What's Cool In Road Cycling

Racing In The USA

Racing in the US

It’s now been 10 months of racing outside the US and I wasn’t sure what I would be in for when I returned back to Texas. I was in for a few surprises, some disappointments and good times.

Last week I competed in the AVC (American Velodrome Challenge) Finals here in Houston. I was suspecting that the fields would be bigger, but they weren’t, we ended up only having only four guys from out of town. Still there were some good guys and hard racing.

For me this was a big change of pace. I hadn’t been on a track bike in almost 9 months and had to scrape together and dust off the parts of my track bike. I practiced twice on the track before the event to get my gearing right and remember to not stop pedaling. Didn’t want to embarrass myself at my hometown track.

The racing was great in spite of the heat. I was able to manage two second place finishes in the Miss and Out and Points Race. Two third place finishes in the Kilo and Pursuit along with a 6th in the Sprints and a 7th in the Kilo. In the end I found my track legs, but still realized I am now a road rider. I had no spin left in my legs and my ability to jump was well pathetic at best.

Even though I lost my jump and spin my endurance had become great. Thanks to the season in Europe I had no problem lapping the field in the Points Race. The best part of the weekend was the total sum of $250 dollars I took away. Now if there could be a $2000 grand prize list every week with none of the big names showing up I would be set.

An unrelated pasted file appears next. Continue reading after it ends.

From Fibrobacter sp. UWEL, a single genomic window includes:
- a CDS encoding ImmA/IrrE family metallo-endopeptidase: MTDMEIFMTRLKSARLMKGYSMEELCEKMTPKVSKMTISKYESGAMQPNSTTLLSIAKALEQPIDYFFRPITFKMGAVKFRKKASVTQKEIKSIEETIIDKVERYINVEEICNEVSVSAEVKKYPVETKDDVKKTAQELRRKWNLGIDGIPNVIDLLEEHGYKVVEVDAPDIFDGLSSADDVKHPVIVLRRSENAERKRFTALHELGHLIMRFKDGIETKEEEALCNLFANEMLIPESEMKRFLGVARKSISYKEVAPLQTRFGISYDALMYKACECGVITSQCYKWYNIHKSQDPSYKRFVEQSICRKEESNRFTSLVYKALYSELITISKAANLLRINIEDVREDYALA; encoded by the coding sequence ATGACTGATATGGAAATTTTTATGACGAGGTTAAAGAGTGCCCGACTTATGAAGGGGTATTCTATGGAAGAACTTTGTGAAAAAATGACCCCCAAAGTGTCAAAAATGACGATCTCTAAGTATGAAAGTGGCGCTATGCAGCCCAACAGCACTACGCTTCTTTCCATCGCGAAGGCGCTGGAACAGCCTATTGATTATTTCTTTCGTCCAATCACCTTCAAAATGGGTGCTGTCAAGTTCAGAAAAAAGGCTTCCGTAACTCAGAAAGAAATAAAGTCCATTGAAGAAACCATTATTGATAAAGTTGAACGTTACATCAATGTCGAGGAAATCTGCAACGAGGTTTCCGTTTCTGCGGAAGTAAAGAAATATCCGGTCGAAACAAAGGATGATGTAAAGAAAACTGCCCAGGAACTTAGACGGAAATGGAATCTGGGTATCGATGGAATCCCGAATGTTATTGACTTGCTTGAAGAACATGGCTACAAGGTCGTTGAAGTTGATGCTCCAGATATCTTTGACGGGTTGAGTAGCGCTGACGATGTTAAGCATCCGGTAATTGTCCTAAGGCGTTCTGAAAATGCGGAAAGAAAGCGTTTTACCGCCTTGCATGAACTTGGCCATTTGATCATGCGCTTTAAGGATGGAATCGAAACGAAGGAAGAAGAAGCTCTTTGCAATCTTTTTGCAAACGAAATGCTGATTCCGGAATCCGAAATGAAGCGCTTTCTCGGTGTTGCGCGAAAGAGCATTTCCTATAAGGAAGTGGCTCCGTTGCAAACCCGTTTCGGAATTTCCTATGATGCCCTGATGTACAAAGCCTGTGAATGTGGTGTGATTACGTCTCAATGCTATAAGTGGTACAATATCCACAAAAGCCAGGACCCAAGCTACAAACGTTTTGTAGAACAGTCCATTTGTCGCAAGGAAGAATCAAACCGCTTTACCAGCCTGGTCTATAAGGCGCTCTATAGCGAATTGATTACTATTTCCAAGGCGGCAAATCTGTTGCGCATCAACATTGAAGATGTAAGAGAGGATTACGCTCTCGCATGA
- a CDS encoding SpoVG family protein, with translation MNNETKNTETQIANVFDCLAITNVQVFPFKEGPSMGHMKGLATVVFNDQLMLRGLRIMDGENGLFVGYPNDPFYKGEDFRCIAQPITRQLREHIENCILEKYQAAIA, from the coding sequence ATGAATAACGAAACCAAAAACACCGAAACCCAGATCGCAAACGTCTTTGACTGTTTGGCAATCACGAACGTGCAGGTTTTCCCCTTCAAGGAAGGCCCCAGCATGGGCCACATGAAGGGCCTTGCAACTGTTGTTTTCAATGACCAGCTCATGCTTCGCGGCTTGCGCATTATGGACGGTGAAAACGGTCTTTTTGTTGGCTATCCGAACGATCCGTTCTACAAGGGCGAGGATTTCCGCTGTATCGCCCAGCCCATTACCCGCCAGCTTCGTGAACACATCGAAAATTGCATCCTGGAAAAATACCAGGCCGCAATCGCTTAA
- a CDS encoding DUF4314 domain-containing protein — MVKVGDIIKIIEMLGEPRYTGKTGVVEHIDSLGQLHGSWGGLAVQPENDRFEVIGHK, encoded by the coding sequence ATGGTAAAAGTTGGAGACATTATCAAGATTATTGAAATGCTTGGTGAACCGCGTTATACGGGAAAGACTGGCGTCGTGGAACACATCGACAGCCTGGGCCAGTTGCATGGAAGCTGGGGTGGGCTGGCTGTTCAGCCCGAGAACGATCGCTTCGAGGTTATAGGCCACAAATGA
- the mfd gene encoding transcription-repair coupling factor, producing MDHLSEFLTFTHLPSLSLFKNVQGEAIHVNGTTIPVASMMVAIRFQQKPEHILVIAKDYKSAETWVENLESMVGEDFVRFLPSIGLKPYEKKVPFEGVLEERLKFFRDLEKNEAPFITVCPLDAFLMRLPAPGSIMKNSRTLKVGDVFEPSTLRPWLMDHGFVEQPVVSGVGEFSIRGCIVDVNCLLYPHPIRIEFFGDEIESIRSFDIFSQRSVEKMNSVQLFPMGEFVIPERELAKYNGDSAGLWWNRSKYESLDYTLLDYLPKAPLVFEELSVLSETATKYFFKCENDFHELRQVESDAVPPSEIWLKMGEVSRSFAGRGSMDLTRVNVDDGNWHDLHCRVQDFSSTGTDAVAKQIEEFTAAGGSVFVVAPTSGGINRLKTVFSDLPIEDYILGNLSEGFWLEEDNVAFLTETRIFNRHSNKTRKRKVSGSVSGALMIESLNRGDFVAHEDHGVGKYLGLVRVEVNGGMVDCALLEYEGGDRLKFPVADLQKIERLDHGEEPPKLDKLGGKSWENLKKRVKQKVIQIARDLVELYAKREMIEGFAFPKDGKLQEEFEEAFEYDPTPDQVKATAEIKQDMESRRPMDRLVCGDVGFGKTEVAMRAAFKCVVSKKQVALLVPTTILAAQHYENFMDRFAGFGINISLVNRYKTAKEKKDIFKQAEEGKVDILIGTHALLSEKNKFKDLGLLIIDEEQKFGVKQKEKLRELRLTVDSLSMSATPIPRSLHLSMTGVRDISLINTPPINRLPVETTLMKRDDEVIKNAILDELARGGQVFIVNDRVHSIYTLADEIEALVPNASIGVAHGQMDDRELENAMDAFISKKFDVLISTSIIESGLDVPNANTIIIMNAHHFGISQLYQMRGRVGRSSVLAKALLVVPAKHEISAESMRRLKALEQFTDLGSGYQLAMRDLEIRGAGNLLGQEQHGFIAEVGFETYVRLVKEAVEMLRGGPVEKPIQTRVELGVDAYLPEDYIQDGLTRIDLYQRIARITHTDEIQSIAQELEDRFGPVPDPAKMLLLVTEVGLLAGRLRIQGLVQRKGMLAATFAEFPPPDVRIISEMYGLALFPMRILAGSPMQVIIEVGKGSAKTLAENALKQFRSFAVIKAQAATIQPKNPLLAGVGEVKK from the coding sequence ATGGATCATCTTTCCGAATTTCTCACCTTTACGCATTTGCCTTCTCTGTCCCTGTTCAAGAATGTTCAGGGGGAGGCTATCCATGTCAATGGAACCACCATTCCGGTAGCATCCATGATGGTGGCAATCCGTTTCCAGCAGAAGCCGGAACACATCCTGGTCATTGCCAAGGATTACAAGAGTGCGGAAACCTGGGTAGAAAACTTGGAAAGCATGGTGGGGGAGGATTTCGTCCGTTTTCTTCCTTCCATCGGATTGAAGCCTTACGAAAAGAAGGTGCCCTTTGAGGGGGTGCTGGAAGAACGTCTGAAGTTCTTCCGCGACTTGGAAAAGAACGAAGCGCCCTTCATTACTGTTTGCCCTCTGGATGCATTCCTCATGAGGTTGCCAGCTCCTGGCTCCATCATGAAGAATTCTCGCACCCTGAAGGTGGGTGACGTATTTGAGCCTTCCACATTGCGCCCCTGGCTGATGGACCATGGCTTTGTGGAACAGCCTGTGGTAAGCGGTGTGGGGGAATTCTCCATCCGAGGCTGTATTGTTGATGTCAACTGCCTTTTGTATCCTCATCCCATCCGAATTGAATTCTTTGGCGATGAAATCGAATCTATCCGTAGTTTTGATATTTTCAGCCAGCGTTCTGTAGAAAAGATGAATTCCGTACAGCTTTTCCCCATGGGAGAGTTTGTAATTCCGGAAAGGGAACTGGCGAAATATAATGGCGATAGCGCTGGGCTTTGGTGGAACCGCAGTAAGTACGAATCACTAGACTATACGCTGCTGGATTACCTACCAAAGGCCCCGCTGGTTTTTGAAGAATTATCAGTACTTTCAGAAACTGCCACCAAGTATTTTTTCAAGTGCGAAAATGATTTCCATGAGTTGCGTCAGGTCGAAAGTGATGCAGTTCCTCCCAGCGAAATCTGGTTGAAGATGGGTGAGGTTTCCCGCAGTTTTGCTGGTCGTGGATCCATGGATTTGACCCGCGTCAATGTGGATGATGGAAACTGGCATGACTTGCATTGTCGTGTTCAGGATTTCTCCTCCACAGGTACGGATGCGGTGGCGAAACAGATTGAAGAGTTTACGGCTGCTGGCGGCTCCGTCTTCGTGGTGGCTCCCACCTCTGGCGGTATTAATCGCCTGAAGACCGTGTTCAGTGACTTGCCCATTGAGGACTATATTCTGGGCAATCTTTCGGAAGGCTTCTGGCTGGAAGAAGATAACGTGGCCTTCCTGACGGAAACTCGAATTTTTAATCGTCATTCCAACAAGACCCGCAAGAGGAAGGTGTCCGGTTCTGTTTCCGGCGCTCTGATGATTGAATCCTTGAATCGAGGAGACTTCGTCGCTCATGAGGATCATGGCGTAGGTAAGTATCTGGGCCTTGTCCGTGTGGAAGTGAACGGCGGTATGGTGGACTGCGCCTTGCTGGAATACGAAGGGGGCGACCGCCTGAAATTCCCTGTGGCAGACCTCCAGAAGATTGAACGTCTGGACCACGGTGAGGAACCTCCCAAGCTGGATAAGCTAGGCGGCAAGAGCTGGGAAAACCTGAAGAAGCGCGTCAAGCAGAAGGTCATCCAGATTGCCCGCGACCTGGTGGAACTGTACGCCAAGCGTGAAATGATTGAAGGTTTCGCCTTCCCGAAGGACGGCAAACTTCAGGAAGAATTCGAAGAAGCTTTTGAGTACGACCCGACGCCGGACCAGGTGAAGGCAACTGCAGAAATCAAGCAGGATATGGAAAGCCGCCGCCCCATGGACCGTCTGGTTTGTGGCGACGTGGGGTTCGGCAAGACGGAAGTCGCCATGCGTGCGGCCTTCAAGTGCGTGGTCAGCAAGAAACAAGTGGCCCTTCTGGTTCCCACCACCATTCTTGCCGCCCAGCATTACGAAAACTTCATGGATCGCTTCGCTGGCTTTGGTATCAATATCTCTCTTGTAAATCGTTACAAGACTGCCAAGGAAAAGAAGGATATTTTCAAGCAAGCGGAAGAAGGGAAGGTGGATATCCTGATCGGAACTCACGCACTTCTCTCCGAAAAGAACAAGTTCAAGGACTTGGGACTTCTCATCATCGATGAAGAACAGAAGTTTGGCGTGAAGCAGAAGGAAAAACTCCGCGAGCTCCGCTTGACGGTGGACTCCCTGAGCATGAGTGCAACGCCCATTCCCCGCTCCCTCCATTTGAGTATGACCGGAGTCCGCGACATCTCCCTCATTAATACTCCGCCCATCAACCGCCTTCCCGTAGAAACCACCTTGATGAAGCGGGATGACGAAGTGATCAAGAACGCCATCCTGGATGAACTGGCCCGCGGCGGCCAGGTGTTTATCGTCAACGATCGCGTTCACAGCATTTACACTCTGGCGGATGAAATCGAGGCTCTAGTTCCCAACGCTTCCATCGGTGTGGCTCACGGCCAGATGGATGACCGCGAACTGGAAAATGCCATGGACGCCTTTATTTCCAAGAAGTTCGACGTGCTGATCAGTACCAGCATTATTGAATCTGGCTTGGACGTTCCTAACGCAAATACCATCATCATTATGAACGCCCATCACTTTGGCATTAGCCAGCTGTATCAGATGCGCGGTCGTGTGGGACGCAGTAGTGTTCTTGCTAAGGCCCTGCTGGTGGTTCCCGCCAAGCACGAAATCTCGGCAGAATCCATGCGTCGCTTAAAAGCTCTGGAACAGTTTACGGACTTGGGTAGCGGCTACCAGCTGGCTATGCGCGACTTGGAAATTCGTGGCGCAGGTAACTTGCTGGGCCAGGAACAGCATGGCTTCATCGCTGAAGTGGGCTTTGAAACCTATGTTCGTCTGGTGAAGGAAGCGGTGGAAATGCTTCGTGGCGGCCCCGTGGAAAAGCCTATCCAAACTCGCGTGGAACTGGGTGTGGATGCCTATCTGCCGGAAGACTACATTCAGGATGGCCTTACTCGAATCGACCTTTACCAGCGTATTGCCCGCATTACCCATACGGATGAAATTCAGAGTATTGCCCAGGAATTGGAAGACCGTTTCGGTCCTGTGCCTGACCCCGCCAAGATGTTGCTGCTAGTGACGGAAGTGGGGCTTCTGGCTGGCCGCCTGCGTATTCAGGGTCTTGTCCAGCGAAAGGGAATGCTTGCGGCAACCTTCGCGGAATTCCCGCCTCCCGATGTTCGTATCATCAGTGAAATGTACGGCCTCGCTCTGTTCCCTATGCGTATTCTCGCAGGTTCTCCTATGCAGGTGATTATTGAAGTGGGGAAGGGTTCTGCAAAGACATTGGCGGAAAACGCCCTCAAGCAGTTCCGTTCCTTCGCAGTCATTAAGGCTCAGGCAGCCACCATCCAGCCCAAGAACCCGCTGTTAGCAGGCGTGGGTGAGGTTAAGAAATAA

After the great success at the track I was excited to race the Texas State Championships in Chappel Hill. It was great to go there and see old friends, but as far as the race went, it was really … well interesting.

I had almost forgot how it was to race in Texas, but I was quickly reminded when we rolled off and were going 15mph! Someone would attack and everyone just looked around at each other. After 6 months of Euro racing I was dumbfounded at how things would progress.

The end result was 8 riders off the front (who attacked in the first 3 miles) with 4 and half minutes lead going into the final 25 miles. I looked around and asked if anyone wanted to chase, but no. Everyone decided it would be much better to try to chase down over a four minute gap by themselves rather than organize a chase and have the possibility of actually catching the leaders and winning. It was a quick reminder of why it’s hard for a lot of US riders to make the transition to Europe.

Well it is back to the 9 to 5 (well really 12-6). I’m back to work after 10 months of time off. I have a great office job with an awesome boss, but it still reminds me every day how lucky I was to spend the last year chasing down a dream. I can’t wait for the winter to be over so I can return to Europe and make a mark on the whole scene.

– Gregg –

Like PEZ? Why not subscribe to our weekly newsletter to receive updates and reminders on what's cool in road cycling?

Comments are closed.